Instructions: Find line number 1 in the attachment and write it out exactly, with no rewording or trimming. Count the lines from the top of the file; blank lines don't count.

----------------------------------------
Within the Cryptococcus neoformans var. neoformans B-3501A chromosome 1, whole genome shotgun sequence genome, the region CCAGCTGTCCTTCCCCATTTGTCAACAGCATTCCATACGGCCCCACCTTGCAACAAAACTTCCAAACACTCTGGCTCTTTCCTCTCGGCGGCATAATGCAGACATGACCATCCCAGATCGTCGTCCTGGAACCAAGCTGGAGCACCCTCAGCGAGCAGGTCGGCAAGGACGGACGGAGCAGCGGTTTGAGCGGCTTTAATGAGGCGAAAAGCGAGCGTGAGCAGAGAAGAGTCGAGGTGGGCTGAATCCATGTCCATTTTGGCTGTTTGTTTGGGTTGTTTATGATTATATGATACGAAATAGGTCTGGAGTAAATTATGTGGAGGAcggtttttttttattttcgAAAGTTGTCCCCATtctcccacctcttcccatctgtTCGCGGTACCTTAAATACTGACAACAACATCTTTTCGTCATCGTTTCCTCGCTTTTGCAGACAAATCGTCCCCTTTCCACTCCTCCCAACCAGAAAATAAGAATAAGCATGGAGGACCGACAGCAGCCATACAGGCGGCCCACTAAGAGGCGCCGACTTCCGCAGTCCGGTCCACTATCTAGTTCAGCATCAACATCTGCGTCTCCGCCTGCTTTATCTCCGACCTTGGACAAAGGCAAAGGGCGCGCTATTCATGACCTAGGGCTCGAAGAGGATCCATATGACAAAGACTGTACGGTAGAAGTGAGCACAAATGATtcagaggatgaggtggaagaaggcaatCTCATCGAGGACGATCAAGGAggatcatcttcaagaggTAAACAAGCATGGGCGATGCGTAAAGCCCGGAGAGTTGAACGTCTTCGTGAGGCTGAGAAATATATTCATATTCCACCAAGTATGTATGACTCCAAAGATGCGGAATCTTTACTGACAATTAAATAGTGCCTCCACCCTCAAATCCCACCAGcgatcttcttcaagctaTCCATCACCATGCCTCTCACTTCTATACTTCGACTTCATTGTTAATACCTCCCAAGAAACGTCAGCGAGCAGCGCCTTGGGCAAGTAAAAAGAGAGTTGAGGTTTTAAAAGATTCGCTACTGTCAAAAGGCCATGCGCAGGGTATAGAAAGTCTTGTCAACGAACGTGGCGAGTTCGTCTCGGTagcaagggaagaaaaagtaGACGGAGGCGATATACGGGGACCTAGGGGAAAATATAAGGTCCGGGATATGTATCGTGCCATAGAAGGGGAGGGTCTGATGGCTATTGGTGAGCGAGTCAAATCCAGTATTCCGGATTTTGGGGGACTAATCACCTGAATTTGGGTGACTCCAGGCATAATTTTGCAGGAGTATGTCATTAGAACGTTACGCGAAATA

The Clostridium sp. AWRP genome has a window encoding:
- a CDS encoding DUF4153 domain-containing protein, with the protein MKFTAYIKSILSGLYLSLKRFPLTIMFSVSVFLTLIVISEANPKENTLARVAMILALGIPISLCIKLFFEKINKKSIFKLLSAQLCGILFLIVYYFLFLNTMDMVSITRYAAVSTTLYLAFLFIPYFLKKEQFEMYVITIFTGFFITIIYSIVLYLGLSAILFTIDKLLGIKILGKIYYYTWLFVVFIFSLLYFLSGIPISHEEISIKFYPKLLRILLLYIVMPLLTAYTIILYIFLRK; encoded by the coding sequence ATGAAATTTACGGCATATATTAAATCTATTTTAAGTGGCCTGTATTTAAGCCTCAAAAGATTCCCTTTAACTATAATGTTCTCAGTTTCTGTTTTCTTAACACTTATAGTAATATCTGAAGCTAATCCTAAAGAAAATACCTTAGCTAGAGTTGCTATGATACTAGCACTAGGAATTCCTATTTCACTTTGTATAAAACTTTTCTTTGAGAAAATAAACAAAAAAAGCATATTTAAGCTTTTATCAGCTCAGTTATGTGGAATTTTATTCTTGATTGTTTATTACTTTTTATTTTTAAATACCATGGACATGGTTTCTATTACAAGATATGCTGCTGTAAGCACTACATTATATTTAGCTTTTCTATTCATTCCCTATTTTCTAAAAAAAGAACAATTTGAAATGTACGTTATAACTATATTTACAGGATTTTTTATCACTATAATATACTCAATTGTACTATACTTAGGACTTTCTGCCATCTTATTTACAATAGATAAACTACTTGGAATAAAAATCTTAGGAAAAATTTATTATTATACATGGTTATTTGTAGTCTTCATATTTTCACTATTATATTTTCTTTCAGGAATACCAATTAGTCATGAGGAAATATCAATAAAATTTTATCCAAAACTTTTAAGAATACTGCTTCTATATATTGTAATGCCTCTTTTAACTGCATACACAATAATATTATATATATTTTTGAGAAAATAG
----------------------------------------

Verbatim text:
Within the Cryptococcus neoformans var. neoformans B-3501A chromosome 1, whole genome shotgun sequence genome, the region CCAGCTGTCCTTCCCCATTTGTCAACAGCATTCCATACGGCCCCACCTTGCAACAAAACTTCCAAACACTCTGGCTCTTTCCTCTCGGCGGCATAATGCAGACATGACCATCCCAGATCGTCGTCCTGGAACCAAGCTGGAGCACCCTCAGCGAGCAGGTCGGCAAGGACGGACGGAGCAGCGGTTTGAGCGGCTTTAATGAGGCGAAAAGCGAGCGTGAGCAGAGAAGAGTCGAGGTGGGCTGAATCCATGTCCATTTTGGCTGTTTGTTTGGGTTGTTTATGATTATATGATACGAAATAGGTCTGGAGTAAATTATGTGGAGGAcggtttttttttattttcgAAAGTTGTCCCCATtctcccacctcttcccatctgtTCGCGGTACCTTAAATACTGACAACAACATCTTTTCGTCATCGTTTCCTCGCTTTTGCAGACAAATCGTCCCCTTTCCACTCCTCCCAACCAGAAAATAAGAATAAGCATGGAGGACCGACAGCAGCCATACAGGCGGCCCACTAAGAGGCGCCGACTTCCGCAGTCCGGTCCACTATCTAGTTCAGCATCAACATCTGCGTCTCCGCCTGCTTTATCTCCGACCTTGGACAAAGGCAAAGGGCGCGCTATTCATGACCTAGGGCTCGAAGAGGATCCATATGACAAAGACTGTACGGTAGAAGTGAGCACAAATGATtcagaggatgaggtggaagaaggcaatCTCATCGAGGACGATCAAGGAggatcatcttcaagaggTAAACAAGCATGGGCGATGCGTAAAGCCCGGAGAGTTGAACGTCTTCGTGAGGCTGAGAAATATATTCATATTCCACCAAGTATGTATGACTCCAAAGATGCGGAATCTTTACTGACAATTAAATAGTGCCTCCACCCTCAAATCCCACCAGcgatcttcttcaagctaTCCATCACCATGCCTCTCACTTCTATACTTCGACTTCATTGTTAATACCTCCCAAGAAACGTCAGCGAGCAGCGCCTTGGGCAAGTAAAAAGAGAGTTGAGGTTTTAAAAGATTCGCTACTGTCAAAAGGCCATGCGCAGGGTATAGAAAGTCTTGTCAACGAACGTGGCGAGTTCGTCTCGGTagcaagggaagaaaaagtaGACGGAGGCGATATACGGGGACCTAGGGGAAAATATAAGGTCCGGGATATGTATCGTGCCATAGAAGGGGAGGGTCTGATGGCTATTGGTGAGCGAGTCAAATCCAGTATTCCGGATTTTGGGGGACTAATCACCTGAATTTGGGTGACTCCAGGCATAATTTTGCAGGAGTATGTCATTAGAACGTTACGCGAAATA